At my last consulting gig 2 out 3 statements I "tuned" with the SQL tuning pack actually ran significantly more slowly after applying the profiles recommended. I thought it was just my bad karma and luck of the draw until recently. Recently I've started asking other DBAs what their experiences were and generally finding less than enthusiastic responses. In the classes on Oracle 10g and OEM, I've always cautioned that profiles should not be blindly trusted and give an example using a Swingbench query where the SQL runs more slowly after the profile.If applying the profile, I recommend to jump immediately to the SQL performance page and to verify the effect of the profile on the load of the query.
Above is a page from OEM after the SQL Tuning Advisor has been run, a profile is suggested, and now I can implement the profile.
After the profile has been implemented, I'd recommend clicking on the SQL_ID to see go to the SQL details page and see what the new execution plan looks like on the load chart
In the above SQL details we can see the new execution plan hash 467377872 and that it's load is now higher. The number of executions by the application, swingbench remained the same, but the load by the SQL statement with the new profile is higher.
At this point I'd click on "Tuning Information" and back out the profile.
I thought the above example was a fluke along with the couple of bad experiences I had at a customer site but after asking a number of other DBAs who have used the SQL Tuning Advisor and who have responded less than enthusiastically, I'm now curious to poll a wider audience.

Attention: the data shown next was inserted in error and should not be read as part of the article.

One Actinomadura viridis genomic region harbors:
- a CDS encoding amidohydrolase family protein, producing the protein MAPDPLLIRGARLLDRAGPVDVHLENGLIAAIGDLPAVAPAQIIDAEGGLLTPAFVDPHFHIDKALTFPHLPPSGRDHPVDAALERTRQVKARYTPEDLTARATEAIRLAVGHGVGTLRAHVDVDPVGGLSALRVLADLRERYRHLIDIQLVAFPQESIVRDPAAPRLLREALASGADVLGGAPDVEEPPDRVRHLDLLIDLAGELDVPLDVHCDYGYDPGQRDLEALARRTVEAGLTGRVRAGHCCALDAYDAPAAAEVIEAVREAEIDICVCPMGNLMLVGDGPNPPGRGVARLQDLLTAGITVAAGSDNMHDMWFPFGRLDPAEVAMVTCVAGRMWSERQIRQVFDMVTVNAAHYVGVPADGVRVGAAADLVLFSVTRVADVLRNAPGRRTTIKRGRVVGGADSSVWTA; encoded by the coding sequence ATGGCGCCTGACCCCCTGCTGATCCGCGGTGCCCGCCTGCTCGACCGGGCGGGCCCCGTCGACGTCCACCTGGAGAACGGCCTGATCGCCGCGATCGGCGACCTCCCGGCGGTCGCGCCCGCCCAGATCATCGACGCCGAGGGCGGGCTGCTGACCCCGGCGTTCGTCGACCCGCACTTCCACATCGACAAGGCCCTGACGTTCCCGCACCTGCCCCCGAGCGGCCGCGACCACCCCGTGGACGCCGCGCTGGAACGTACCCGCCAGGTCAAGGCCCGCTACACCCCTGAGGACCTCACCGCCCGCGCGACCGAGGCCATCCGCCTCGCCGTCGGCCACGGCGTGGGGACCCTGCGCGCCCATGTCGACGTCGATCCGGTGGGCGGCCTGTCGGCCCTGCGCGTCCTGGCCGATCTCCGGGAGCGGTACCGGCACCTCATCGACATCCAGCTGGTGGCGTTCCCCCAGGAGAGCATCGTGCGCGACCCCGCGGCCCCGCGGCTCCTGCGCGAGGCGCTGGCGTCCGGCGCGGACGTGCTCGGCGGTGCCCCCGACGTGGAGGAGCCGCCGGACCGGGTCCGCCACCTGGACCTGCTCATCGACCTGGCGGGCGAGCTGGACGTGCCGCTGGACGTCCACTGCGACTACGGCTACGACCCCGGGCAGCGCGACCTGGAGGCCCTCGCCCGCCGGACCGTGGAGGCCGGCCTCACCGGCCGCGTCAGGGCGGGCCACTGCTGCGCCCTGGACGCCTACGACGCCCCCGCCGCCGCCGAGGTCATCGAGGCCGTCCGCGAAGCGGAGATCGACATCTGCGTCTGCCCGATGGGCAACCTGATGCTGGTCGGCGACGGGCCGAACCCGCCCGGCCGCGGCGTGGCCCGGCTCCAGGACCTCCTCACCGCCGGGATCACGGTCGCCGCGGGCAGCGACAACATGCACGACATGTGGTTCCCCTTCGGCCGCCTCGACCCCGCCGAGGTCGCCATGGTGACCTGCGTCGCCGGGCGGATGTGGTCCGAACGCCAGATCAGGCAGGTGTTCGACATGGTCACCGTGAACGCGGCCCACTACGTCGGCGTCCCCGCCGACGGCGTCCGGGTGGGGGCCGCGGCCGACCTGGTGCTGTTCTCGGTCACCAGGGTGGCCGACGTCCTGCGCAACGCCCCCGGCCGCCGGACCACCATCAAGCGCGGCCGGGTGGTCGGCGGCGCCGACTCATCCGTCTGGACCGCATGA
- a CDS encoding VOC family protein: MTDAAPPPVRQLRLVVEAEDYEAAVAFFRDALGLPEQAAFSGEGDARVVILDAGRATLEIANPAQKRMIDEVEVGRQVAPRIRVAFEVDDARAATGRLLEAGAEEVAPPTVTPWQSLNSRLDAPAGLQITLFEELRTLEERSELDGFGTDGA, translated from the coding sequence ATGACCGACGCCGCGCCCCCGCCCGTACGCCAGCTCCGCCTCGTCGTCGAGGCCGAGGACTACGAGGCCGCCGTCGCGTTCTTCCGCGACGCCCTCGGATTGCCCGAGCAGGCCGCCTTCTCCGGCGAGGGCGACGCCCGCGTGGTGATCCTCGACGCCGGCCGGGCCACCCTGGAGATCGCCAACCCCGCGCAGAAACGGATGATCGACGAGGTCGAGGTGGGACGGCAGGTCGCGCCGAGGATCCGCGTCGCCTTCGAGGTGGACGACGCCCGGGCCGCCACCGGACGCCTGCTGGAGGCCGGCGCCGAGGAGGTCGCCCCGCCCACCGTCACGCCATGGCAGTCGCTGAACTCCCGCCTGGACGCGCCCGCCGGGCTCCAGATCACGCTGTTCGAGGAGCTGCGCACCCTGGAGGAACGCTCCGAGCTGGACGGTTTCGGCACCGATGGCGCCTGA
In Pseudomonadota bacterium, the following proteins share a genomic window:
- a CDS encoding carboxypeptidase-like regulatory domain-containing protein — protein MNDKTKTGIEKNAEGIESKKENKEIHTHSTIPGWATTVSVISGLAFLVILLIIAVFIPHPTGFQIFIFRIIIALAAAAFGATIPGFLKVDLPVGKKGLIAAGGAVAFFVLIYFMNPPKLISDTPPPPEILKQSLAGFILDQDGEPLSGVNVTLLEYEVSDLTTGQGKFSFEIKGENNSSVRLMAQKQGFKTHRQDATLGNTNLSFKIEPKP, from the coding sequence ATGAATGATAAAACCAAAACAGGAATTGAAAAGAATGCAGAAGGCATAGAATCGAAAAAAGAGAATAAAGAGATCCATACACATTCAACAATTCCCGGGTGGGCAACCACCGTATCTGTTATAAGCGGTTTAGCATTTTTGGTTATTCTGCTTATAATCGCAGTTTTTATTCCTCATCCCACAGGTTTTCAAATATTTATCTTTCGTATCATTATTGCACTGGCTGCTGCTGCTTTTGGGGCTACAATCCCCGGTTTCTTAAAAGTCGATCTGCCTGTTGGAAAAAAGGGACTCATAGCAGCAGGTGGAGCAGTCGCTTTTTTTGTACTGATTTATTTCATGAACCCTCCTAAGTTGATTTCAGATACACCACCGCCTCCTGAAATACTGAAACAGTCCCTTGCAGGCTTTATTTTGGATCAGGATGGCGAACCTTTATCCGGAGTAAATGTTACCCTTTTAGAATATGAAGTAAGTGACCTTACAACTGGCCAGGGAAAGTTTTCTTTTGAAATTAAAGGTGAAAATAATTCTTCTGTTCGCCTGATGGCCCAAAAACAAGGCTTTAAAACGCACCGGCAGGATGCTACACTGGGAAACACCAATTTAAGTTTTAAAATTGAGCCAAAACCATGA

A couple of thoughts:
One, I think the reason the STA's profile created more load is because the application, swingbench, actually only uses one row from the query result set and ignores the rest of the result set. I'm guessing that the STA tuned the query for the entire result set.
Two, it seems to be a serious flaw that the STA doesn't actually run the query with the new profile to compare the before and after. At least this should be offered as an option.
It seems that Oracle 11 will address some of this issues in a round about way with SQL baselines and the evolve. See http://www.oracle.com/technology/oramag/oracle/09-mar/o29spm.html
From the above link, for example
Though I haven't investigated how the SQL Baselines and the evolve option are incorporated in OEM 11g.
Baseline Plan Test Plan Improv. Ratio
-------------- --------- -------------
Execution Status: COMPLETE COMPLETE
Rows Processed: 0 0
Elapsed Time(ms): 5036 1033 4.88
CPU Time(ms): 254 700 .36
Buffer Gets: 1728 43945 .04
Disk Reads: 254 22 11.55
Direct Writes: 0 0
Fetches: 49 22 2.23
Executions: 1 1